The FIA have performed another dramatic U-turn this weekend, as track limits for turn one at Hockenheim get changed once again.
Drivers and their teams were critical of the track limit rule applied during Friday’s two practice sessions.
After Thursday’s strategy group meeting, discussions took place to abolish the track limit rule altogether, in the hope that racing may be more spectacular. Charlie whiting however saw this differently, and ruled such a move as impractical.
Race director Whiting was of the opinion that if there are no track limits, the drivers would consistently run wide everywhere. Striving to better their lap time by exceeding track limits would result in a different track.
Charlie then got tough with turn one, as drivers continued to push the limits there. With the use of an electric sensor (the same sensor that was used in Budapest), drivers wee issued a “three strikes and you’re out” warning over the track limits there.
The FIA’s decision prompted some questions from the strategy group members who later went to vent their frustrations with none other than Bernie Ecclestone. The strategy group asked “why have our thoughts on track limits been ignored?”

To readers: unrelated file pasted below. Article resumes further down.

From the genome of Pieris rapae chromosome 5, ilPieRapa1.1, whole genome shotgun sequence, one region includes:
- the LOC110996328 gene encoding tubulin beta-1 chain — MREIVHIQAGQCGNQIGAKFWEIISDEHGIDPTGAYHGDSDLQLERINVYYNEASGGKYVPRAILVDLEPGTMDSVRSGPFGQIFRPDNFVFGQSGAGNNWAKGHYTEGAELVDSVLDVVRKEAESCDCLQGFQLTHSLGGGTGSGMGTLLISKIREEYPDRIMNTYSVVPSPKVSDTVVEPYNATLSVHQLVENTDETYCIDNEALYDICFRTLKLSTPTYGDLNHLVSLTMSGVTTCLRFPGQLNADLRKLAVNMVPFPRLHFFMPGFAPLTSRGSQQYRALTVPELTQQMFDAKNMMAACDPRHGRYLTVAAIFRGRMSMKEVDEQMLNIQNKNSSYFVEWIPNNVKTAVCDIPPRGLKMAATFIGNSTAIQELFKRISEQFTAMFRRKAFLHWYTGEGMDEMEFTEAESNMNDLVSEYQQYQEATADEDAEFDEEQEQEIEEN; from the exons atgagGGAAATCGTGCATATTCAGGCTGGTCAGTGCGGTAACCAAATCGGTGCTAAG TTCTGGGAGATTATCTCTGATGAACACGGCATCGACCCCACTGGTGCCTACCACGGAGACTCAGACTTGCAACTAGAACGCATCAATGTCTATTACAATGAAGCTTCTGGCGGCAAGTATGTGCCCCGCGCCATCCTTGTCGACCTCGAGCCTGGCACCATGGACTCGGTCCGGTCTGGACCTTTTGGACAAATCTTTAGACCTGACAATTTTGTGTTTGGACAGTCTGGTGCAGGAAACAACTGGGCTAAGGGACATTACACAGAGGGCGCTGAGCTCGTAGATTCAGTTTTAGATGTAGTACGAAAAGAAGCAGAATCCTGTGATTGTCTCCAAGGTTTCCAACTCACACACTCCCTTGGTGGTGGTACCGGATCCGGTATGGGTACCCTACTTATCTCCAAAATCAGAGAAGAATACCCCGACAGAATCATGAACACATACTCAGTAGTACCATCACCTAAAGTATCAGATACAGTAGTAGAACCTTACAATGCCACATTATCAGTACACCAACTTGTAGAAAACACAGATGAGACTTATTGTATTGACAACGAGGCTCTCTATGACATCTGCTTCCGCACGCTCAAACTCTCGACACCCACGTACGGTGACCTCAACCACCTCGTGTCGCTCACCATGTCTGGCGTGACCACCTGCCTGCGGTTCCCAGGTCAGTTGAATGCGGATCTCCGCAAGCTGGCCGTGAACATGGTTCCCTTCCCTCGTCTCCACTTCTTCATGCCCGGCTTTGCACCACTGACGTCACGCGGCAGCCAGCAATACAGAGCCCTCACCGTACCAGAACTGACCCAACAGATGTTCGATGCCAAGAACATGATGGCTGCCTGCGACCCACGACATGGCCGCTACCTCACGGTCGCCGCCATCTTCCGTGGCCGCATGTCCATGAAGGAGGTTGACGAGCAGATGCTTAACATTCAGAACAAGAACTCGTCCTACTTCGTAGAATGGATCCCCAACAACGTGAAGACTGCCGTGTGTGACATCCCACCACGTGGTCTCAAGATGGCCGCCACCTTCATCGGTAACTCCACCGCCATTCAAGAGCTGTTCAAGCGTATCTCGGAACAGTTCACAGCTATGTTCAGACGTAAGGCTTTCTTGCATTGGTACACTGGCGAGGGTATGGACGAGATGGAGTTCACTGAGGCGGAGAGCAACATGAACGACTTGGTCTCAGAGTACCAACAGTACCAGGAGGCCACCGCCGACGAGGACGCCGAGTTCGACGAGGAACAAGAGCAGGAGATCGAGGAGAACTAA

Ferrari team boss Maurizio Arrivabene had said: “We discussed [in the Strategy Group] that we will try to have a ‘wild’ weekend because this track has adequate run off areas.
“But then they ended up recording everyone who went over the white lines as if we hadn’t agreed anything yesterday. So we have gone to Bernie.”
The matter was brought up again during the drivers briefing on Friday night, resulting in the FIA moving the “control area” wider of the track at turn one.
The drivers can now use the full width of the kerb, rather than being forced to keep two wheels on the inside of the tracks white line.
In a memo sent to all the teams on Saturday morning, Charlie Whiting said: “Based upon our observations of the way in which the new kerb on the exit of Turn 12 is used, and the comments made in the meeting yesterday evening, we feel that the usable track limit at Turn 1 should be the outer edge of the kerb, i.e. the edge furthest from the track.
“The performance of any driver going beyond this point, with any part of the car, will be examined in order to establish whether or not an advantage was gained by exceeding this limit.”
Hopefully we can move on from this to enjoy an action packed qualifying session.